Backwages and Reinstatement are Two Separate ReliefsAtty Elvin
Backwages allows the employee to recover from the employer that which he had lost by way of wages as a result of his dismissal. The twin remedies of reinstatement and payment of backwages make the dismissed employee whole who can then look forward to continued employment.
Backwages and reinstatement are separate and distinct reliefs given to an illegally dismissed employee in order to alleviate the economic damage brought about by the employee’s dismissal. “Reinstatement is a restoration to a state from which one has been removed or separated” while “the payment of backwages is a form of relief that restores the income that was lost by reason of the unlawful dismissal.”
Therefore, the award of one does not bar the other. In the case of Aliling vs. Feliciano, citing Golden Ace Builders vs. Talde, the Supreme Court explained the two reliefs provided are separate and distinct.
In instances where reinstatement is no longer feasible because of strained relations between the employee and the employer, separation pay is granted. In effect, an illegally dismissed employee is entitled to either reinstatement, if viable, or. separation pay if reinstatement is no longer viable, and backwages.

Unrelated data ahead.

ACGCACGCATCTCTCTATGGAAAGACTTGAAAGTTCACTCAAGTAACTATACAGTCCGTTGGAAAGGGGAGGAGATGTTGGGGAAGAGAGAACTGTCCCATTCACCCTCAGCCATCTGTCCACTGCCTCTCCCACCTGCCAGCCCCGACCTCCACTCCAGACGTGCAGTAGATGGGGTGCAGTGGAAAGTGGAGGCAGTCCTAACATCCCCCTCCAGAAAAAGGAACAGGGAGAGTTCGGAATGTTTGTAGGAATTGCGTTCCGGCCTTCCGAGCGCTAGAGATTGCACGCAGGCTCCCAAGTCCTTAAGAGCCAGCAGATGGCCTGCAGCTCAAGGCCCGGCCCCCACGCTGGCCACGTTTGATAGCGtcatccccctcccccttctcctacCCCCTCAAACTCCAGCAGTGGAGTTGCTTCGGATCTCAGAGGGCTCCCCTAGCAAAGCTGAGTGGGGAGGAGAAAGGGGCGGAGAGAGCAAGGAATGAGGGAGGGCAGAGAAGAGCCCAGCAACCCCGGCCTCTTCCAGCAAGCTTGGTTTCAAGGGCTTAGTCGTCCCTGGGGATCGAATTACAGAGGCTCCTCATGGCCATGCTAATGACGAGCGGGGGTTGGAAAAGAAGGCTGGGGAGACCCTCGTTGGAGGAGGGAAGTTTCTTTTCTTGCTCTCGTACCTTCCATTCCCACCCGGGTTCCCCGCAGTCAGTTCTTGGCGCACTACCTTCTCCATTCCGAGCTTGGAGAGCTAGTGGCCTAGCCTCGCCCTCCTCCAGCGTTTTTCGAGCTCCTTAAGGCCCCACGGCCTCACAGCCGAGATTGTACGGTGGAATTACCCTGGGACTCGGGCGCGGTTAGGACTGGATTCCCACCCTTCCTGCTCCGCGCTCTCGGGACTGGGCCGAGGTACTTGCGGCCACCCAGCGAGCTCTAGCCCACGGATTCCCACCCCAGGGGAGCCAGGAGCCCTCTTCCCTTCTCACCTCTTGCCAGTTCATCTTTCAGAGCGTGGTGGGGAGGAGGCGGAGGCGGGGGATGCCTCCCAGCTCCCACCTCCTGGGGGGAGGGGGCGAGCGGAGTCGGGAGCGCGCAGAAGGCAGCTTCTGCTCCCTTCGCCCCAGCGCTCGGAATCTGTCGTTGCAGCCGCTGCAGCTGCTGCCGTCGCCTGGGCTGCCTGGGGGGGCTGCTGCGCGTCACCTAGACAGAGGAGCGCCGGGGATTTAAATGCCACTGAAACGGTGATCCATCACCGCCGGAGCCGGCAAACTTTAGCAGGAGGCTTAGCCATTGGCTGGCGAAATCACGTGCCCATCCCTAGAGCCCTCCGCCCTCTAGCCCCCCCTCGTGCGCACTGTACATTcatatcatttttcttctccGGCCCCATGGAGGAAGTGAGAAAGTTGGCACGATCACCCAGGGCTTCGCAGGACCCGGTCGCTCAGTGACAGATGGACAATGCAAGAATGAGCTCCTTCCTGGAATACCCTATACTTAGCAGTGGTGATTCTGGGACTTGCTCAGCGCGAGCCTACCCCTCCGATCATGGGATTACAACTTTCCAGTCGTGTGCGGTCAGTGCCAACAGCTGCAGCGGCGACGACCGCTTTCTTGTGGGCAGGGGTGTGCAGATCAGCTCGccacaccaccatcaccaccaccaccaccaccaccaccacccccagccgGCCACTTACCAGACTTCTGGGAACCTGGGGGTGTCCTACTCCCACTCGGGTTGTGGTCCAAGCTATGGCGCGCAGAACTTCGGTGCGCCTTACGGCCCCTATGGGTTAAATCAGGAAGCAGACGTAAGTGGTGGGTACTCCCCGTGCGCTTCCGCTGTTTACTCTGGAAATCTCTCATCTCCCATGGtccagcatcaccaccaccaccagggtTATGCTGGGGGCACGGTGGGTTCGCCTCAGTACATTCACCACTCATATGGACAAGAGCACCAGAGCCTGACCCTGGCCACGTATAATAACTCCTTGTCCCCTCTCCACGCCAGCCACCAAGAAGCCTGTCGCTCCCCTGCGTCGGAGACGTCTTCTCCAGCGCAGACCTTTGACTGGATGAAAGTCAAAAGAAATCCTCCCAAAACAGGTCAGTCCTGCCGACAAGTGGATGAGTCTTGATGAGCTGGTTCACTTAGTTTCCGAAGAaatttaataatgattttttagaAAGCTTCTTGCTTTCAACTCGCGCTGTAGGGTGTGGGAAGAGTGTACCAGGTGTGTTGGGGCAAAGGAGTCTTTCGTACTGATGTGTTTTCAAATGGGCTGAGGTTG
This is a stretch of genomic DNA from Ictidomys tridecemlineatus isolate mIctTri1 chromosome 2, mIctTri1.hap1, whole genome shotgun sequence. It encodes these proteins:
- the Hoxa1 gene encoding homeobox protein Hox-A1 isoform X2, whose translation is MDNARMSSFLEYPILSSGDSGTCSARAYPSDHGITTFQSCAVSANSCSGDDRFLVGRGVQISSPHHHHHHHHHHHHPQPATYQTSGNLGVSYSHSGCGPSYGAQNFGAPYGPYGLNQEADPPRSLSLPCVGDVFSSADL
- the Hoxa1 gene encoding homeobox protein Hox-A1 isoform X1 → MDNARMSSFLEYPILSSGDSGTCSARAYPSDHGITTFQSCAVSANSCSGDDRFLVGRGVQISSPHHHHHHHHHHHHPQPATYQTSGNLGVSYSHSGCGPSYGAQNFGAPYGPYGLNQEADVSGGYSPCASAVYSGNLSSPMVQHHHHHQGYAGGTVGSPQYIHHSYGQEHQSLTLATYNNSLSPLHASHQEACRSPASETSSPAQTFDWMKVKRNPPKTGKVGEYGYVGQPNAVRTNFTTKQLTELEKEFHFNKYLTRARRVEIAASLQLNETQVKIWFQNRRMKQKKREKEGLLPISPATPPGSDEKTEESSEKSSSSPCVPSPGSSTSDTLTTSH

The normal consequences of respondents’ illegal dismissal, then, are reinstatement without loss of seniority rights, and payment of backwages computed from the time compensation was withheld up to the date of actual reinstatement.
Where reinstatement is no longer viable as an option, separation pay equivalent to one (1) month salary for every year of service should be awarded as an alternative. The payment of separation pay is in addition to payment of backwages.